The first Workaway I did was in Maraxi in Mallorca, which was 15 minutes from Palma – the island’s capital. I stayed with a German family in a lovely apartment, and to earn my stay I helped them promote their business using social media and taught guitar to their daughter. Not only did the family provide my meals, but they showed me the island and gave me lots of advice on where to go on my days off. During my stay, I got to see a surprising amount of the island, taught many of my guitar lessons on the beach and even had my own room to relax in during the evenings.
I spent two weeks in Mallorca and it cost me just under £60. Most of this was on the flight, which I got very cheap with Ryanair by buying in advance, and the rest was on museums and travel around the island. I remember my time on the island very fondly and still miss the family I stayed with. I would really recommend staying with locals when travelling, because you get to see so much more than you would as a tourist and learn a lot more about the culture. With regards to the risk factor of staying with strangers, make sure you set up a Skype meeting with them before you leave, and give the address of where you are staying to friends/family.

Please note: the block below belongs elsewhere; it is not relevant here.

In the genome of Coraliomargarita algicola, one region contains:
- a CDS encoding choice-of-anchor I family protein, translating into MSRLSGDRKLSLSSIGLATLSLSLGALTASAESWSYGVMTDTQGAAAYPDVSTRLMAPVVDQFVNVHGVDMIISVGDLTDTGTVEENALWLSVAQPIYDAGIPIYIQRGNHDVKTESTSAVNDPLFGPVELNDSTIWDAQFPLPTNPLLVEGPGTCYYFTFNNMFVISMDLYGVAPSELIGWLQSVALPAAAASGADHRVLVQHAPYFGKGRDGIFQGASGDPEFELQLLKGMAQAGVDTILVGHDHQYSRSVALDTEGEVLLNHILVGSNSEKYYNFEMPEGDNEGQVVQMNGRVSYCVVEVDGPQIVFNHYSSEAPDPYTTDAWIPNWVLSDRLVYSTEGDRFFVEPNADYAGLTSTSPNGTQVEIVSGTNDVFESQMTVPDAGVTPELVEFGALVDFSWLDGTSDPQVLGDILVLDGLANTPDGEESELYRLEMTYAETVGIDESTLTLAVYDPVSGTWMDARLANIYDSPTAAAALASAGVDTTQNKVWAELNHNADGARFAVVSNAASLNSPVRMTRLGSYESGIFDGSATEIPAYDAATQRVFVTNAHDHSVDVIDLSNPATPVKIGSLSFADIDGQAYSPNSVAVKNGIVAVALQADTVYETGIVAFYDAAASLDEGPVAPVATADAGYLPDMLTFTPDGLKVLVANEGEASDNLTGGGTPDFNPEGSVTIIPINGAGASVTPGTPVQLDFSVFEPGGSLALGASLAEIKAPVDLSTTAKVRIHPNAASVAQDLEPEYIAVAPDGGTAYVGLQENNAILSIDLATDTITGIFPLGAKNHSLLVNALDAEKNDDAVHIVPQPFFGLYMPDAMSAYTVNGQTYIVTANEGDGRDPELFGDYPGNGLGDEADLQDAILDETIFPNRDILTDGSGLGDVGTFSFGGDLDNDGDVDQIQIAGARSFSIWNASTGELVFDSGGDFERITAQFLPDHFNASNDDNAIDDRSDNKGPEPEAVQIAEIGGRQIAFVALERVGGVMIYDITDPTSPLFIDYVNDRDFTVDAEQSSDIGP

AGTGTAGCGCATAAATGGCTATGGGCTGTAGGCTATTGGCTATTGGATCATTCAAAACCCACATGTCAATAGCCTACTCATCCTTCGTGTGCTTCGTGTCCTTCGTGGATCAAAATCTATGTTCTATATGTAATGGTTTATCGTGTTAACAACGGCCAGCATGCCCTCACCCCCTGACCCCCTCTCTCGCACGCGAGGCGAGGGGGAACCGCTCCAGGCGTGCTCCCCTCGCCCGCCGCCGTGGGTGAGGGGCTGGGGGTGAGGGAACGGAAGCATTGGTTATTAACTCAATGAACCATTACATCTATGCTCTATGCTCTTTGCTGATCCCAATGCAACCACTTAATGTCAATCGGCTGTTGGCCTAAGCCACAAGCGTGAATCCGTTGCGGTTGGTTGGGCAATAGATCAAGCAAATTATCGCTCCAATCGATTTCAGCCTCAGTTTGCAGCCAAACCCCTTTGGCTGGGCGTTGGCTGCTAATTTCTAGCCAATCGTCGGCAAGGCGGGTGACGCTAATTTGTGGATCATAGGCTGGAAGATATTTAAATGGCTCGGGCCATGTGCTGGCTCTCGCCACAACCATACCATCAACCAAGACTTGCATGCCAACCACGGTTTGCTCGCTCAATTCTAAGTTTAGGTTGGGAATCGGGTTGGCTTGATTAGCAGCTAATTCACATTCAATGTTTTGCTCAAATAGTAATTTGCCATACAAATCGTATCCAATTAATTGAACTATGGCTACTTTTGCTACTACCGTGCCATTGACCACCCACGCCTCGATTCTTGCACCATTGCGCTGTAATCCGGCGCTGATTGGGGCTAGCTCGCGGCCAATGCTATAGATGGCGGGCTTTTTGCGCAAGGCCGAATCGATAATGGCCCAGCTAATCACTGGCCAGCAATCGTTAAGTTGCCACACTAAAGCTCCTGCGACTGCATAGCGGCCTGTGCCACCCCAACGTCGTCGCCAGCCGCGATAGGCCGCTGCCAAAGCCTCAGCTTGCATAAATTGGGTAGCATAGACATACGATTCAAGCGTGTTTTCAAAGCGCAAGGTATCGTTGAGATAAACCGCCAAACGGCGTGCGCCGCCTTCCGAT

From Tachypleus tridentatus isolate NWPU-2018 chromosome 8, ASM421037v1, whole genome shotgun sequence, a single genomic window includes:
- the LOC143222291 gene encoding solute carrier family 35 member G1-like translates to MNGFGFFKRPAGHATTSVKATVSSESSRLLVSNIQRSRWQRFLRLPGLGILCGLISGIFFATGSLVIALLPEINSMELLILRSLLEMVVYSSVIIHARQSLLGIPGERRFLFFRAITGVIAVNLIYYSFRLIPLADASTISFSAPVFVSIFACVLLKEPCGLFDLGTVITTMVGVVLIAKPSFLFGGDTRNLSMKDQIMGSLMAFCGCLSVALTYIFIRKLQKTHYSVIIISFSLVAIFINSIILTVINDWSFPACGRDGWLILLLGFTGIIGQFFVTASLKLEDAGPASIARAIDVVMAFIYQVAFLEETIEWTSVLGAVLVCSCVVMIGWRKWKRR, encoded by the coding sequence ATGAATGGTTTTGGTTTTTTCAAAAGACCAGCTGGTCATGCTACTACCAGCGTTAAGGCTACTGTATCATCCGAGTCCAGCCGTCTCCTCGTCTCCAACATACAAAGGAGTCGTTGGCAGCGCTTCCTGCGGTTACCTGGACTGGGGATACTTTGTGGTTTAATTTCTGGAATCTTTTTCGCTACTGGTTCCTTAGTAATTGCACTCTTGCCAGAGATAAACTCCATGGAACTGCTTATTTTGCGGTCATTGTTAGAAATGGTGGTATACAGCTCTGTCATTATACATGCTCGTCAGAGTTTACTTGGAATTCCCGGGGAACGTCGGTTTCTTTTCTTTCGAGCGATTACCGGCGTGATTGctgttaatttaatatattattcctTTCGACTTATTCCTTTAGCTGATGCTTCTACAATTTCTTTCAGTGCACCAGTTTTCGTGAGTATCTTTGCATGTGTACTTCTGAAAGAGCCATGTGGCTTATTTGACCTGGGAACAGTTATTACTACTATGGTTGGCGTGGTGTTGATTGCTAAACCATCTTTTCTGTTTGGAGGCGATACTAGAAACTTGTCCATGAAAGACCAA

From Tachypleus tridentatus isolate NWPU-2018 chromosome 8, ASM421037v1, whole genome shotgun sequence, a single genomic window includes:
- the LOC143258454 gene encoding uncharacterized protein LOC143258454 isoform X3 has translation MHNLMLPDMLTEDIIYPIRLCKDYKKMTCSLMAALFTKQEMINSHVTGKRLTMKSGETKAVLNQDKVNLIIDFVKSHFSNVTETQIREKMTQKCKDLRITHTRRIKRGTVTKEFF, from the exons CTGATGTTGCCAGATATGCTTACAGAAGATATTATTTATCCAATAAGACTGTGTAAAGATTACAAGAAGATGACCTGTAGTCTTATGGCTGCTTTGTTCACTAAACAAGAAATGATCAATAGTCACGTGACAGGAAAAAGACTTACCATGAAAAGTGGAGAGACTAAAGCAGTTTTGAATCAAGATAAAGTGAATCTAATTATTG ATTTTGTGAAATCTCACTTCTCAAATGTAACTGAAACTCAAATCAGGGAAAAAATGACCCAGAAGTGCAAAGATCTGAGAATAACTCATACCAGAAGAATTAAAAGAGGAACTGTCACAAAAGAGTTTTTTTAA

After Mallorca, I flew to Brussels on a £29 flight, including taxes and checked luggage. I couldn’t believe my luck! I stayed with a girl I’d met last year at college, who was kind enough to let me stay for the week, which again meant I didn’t need to worry about finding somewhere to stay… or food. I wasn’t sure how much I’d enjoy Belgium, as it’s often the butt of jokes for having “nothing to do”. This was in fact not the case, and I found myself busy and entertained for most of the week. The museums were very cheap (on average, about two euros each) and there were lots of art exhibitions as well, including a spectacular underground exhibit about David Lynch, who is my favourite film director.